Lessons from the Start

The first 150+ miles of the PCT have brought a few clear lessons.

Lesson One: Community Is Everywhere

On Day One and each day since, we’ve met wonderful people both on and off the trail. Thru-hikers are a curious bunch, with reasons for being here as diverse as we hikers ourselves. I’ve been surprised that the majority of fellow hikers I’ve met have been from countries other than the United States; I’d estimate 45% American. It’s been incredibly fun to meet and get to know people from all over – Germany, France, Taiwan, Czech Republic, Canada, Poland, South Korea, Australia, and more.

I’m heartened by the fact that so many of these folks have come to the U.S. specifically for the PCT, that they know of this incredible treasure here, perhaps more so than many Americans do. This brings me to specific, perhaps uncomfortable or unpopular thoughts of Day One, which I can’t write about without noting my experience standing at the southern border my country shares with Mexico. There hasn’t been much talk of it on trail, but standing literally at the base of the border wall was… haunting.

This trail can be hard. The miles are long, the climbs steep, the water sources sometimes far apart. And we are all here entirely by choice, embracing and meeting every challenge, hopefully with recognition of our incredible privilege in being here and choosing to undertake this thru-hike at all. The contrast between our privilege and the almost unimaginable hardship of those who encounter the wall from the other side could not be more stark. I recall this contrast each time I feel the urge internally to complain that my feet are sore after today’s seventeenth consecutive rocky mile. Instead of complaining, I am grateful for the opportunity to be here walking among such grandeur, with people from across the globe, helping each other and cheering each other on. I am writing here not about politics, but human experience, and I am considering what it means to be not just human, but a member of both the smallest and the most all-encompassing of communities.

The thru-hiker community is unique and takes shape almost immediately. We are all in this together, and hikers are quick to offer help in any form — advice on the next water source, extra food, blister care supplies, and always, always, thoughts on gear.

Daily I am reminded that no matter where we’ve come from, we are each of us more alike than different in our shared humanity and interdependence. I hope we all remember this when we complete our hikes and step off this particular trail.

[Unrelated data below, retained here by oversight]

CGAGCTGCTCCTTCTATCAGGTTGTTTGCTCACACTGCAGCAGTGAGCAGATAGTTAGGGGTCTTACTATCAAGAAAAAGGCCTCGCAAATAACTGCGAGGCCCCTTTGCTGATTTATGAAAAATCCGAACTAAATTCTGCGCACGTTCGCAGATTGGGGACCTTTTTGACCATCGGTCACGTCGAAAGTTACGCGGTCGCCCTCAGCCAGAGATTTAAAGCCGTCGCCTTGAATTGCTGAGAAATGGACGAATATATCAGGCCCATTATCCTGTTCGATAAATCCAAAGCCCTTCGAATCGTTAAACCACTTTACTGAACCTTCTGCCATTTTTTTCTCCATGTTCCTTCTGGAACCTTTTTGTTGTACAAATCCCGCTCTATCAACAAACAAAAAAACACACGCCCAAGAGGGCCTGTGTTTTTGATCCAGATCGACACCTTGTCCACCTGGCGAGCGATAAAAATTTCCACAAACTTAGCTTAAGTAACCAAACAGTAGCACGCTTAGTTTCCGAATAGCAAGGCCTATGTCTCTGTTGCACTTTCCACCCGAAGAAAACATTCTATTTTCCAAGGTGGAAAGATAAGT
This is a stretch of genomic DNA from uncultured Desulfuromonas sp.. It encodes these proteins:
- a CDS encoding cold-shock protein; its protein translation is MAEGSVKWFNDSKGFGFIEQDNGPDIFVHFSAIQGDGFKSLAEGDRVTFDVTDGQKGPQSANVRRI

Lesson Two: Backpacking is Moisture Management

I’ve backpacked a fair amount before this thru-hike, and never have I been more aware that a great deal of backpacking is, simply, moisture management. Seriously, every single day involves careful attention to: water sources (how many miles away, how many liters must we carry to get to the next source, whether the nighttime temp will plummet below freezing and require sleeping with my filter inside my sleeping bag); weather (we’ve been chased by two pretty spectacular storms so far involving rain, hail, sleet, and snow); sweat (am I drinking enough, will my sweat-soaked clothes dry before the temp drops precipitously tonight, when will I ever be able to wash my one sweat-stiff shirt); and condensation (does the amount of condensation inside the tent threaten to wet my sleeping bag).

For anyone beginning their thru-hike in the coming days and weeks, remember this: take the tools to manage moisture. Obviously, a reliable water filter and carrying vessels are absolutely essential, as is rain gear to prevent hypothermia during storms. Perhaps less obvious is a chamois. If you’re hiking with a single-wall tent, carry an absorbent cloth. Follow all the usual advice to reduce interior tent condensation — sleep with the doors open, open the mesh slightly if insect concentrations allow, don’t pitch next to streams, etc., etc. And then trust me on this: a light, absorbent cloth is entirely worth the few grams of weight. You’ll need that thing to mop your tent interior before the condensation rains down upon your sleep system.

Lesson Three: There is a Fantastic View Ahead

Every single day on the PCT, there are opportunities for awe. There is beauty at absolutely every bend: in our fellow hikers, generous trail angels, shared meals, critter encounters, awe-inspiring landscapes. When the climb is steep, temps searing, and switchbacks relentless, remember this: there is a spectacular view ahead. It may be miles or even days away, but it’s up there.

On the trail as in life, there is always, always an astonishing view ahead. Keep going.

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Comments 2

  • Chris S : Apr 12th

    I’m glad you have found community and sense of humanity on the trail. I wish that for all thru-hikers on the trail by choice, as well as migrants around the world on the trail for a better life, to escape poverty, and flee the violence of forced displacement.

  • Marsha Greenfield : Apr 24th

    So wonderfully expressed, thank you! What a wonderful reminder that we are all interconnected.


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